It has been just under a year since I first wrote about this great idea I had for a collection of knitting patterns. Doggerland has been a long time coming, in other words. As I started pulling everything together and prep the patterns for general release, I thought I'd share the design process. Hopefully it'll be of some interest to budding designers - I certainly would have loved a series of blog posts on this topic when I first began! When I first got the idea of designing a series of patterns inspired by Doggerland (the landscape now submerged by the North Sea between Scandinavia and the UK), I first began by compiling a moodboard. I began with free association: moss, lichen, flint and stone. Once I had a good selection of images, I began sorting through them until I could see a definite theme emerging. The colour palette was very easy to spot, but I had to keep chipping away at my pinned images until I was left with strong textures and an organic feel.
See those words? Colour palette. Strong textures. Organic feel. Those became my keywords. I knew those words encapsulated Doggerland. I had to aim for those words every time I worked on the collection.
Next, I did research. I knew I had to learn more about archaeology, the Stone Age (specifically the Mesolithic period when Doggerland began to vanish), and geology. I wanted to learn about what sort of art these people made, what sort of motifs they used, and how they interacted with the landscape. I visited the library, I spoke with archaeologists and material culture specialists, and I I read a lot of academic articles in English, Danish, and German (my German was not equipped for academic papers on marine archaeology, it is fair to say!). I enjoyed this part of the process - possibly I enjoyed it a bit too much because I let it drag on and on. I also forgot what part I was playing: I wasn't a specialist and I didn't need to be. I was the designer.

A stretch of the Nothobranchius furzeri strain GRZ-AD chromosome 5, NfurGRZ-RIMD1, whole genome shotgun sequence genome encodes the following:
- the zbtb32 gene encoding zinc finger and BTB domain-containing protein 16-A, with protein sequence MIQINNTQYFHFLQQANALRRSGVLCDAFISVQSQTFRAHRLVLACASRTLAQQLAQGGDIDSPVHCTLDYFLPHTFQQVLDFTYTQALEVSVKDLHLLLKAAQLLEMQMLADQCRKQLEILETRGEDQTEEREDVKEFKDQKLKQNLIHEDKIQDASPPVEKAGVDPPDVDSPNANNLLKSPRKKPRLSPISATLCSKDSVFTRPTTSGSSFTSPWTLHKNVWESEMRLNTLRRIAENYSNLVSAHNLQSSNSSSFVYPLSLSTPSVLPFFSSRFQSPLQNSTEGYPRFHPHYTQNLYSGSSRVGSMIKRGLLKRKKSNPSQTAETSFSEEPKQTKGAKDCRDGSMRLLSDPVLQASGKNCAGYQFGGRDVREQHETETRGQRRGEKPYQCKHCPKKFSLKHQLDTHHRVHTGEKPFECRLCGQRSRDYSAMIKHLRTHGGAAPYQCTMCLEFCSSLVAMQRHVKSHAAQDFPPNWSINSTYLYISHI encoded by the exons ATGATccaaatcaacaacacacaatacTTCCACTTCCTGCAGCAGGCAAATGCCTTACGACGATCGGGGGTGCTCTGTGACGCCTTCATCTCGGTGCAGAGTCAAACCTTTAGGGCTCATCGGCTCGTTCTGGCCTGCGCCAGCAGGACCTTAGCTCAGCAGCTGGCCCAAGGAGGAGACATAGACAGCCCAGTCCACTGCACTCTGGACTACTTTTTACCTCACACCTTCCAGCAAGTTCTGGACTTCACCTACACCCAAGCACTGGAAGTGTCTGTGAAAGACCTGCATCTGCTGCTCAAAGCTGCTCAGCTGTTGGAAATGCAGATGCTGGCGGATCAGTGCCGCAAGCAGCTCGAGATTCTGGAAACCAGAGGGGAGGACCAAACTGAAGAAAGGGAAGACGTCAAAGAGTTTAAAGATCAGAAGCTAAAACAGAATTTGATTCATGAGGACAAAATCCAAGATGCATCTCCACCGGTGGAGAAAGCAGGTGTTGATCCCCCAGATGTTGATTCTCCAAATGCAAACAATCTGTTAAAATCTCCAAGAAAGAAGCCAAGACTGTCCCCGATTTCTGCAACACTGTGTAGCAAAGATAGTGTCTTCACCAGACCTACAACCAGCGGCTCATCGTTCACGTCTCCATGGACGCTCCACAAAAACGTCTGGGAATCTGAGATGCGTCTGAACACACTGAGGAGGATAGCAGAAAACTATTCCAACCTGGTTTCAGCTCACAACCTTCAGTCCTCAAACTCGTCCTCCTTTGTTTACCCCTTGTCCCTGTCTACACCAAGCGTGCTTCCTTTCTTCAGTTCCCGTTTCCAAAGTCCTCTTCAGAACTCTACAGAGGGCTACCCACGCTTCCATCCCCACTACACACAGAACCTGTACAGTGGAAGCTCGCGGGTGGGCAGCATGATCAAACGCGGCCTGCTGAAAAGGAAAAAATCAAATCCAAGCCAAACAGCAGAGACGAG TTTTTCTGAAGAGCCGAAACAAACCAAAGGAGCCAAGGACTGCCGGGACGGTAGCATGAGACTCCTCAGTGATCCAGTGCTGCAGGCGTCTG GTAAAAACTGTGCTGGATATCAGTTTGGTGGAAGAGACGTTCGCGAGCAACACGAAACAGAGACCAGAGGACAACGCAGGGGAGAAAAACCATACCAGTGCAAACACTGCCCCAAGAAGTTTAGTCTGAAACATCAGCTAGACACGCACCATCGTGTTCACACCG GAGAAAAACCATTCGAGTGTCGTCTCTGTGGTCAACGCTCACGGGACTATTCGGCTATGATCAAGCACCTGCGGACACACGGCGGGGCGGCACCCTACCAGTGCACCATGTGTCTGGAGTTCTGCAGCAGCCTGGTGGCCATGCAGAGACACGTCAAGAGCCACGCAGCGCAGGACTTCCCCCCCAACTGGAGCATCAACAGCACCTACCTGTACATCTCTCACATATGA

Oh. Art. Motifs. Landscape. More important words.
Around mid-summer 2012 I began acquiring the yarns I wanted to use. I wanted organic yarns from the present day North Sea regions - I tentatively call them site-specific yarns although that is a loaded term in art circles - because I wanted the yarns to be grounded in a very specific landscape. You will see a lot of Snældan yarns popping up as well as yarn from Garthenor, New Lanark, and Hjeltholt. I was very conscious of the colour palette and as a result I chose mainly neutral/undyed colours (with one notable exception).
Then I began sketching and swatching. This is where I hit a wall. Everything I did turned out to be too complex, too intricate and simply too much. I needed to find a simpler design vocabulary, to pare things down, and to edit my ideas. This took a surprisingly long time. I had my first workable design finished by mid-Autumn 2012, though I had a lot of sketches and swatches to show for all my work. These have not been discarded, but may be reworked into other designs (never throw out ideas!).
I had done most of the legwork - the conceptualising, the visualisation, the research, the sketching, the swatching and even some knitting - but the hard work had just begun.
Next: Moving from ideas into actual objects - and what I could have done differently..